Thursday, December 20, 2012

Greenwich in the NYS Library

Some of you may know that I am working on my Master's of Science in Information Science (MSIS, formerly MLS) at the University at Albany, SUNY. I have one semester left & hope to graduate just one month after my 10 year anniversary as your Town Historian!

Today I had an interview at the New York State Archives in Albany, & it got me wondering if there were any collections relating to Greenwich. Well, The NYS Archives only deals with governmental records. So, unless the town or village governments sent records to the Archives it's unlikely they have any relating to Greenwich.

But, what about the New York State Library? They have a "archives" as well called Manuscripts and Special Collections. Running down their list of finding aids (documents that contain descriptive information regarding records in a collection) I came across the following listing...

Stevens, Mary J.
Letter. (1852). 1 item.
Collection Call Number: 20420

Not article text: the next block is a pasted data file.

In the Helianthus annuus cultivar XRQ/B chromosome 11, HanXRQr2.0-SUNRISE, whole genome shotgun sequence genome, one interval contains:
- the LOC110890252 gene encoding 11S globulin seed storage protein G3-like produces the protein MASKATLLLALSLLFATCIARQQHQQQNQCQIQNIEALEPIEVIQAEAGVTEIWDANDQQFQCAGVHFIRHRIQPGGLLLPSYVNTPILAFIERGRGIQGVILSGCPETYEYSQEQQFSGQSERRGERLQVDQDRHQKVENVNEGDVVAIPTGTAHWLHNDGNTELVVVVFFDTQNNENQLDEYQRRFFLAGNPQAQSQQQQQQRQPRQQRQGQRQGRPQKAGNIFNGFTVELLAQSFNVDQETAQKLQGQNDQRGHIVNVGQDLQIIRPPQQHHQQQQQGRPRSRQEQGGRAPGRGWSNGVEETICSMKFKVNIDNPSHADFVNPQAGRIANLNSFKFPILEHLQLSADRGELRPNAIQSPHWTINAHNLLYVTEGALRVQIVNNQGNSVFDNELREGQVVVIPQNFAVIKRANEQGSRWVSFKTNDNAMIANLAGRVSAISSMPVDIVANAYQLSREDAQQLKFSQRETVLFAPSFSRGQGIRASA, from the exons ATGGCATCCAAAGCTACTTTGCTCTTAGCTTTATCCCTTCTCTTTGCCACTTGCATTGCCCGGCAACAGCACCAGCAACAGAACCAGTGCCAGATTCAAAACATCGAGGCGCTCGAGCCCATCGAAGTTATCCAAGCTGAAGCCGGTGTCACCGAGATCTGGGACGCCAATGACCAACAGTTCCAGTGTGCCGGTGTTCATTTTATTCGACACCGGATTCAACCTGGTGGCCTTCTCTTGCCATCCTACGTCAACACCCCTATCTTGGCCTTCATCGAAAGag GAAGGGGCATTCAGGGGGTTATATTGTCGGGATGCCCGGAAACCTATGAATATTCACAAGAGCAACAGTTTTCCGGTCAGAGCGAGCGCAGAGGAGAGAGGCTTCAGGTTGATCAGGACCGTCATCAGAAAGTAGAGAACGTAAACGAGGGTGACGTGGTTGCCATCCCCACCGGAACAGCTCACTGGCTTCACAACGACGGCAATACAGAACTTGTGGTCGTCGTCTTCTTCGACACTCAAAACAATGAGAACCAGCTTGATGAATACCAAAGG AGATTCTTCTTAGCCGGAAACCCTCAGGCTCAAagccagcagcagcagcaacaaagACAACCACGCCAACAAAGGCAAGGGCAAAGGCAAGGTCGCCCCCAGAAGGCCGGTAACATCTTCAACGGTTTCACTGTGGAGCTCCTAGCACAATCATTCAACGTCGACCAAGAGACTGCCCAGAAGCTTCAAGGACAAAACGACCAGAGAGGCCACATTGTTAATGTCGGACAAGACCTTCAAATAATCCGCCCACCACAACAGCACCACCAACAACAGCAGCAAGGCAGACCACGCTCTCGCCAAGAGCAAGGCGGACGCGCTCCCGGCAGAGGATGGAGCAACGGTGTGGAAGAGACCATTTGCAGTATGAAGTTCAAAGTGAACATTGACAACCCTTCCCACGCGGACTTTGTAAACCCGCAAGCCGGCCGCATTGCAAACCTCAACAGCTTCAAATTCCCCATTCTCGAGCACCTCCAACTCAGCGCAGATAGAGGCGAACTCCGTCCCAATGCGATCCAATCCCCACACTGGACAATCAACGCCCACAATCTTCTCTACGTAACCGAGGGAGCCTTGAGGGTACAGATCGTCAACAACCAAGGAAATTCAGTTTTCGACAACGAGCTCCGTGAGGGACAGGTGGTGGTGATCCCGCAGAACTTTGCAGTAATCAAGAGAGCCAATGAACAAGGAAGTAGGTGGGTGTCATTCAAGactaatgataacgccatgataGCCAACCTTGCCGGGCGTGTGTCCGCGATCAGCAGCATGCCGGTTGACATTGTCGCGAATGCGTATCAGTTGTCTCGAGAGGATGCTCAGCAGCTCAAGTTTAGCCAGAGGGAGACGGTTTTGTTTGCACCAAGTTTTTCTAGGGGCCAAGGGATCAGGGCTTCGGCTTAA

Letter of Mary J. Stevens to her mother, describing her new life as a teacher in Greenwich, New York. She complains about Greenwich as a place populated by "Old Bachelors and Old Maids".  

I might have to request this item to take a look at what else Miss Stevens says about our fair town in 1852.

The NYS Library has some other interesting things. I recommend you take a look at their online finding aids. I found collections & records relating to suffragists Susan B. Anthony, Elizabeth Cady Stanton, Belva Lockwood, Amelia Bloomer, & an interesting collection of correspondence between one of my grandmother's favorite authors, Frances Parkinson Keyes & Eleanor Roosevelt.

I also found a collection of the New York State Association Opposed to Women Suffrage records. I will have to look at those & see if I can locate anything on Mary Arthur McElroy.   The NYS Archives finding aids can be searched by clicking here.  

& after my interview today, I took a look at the NYS Museum (in the same building). I highly recommend a new travelling exhibit from the Smithsonian being featured; 1934: A New Deal for Artists. Some of the paintings are of Upstate NY, & the labels are very descriptive.

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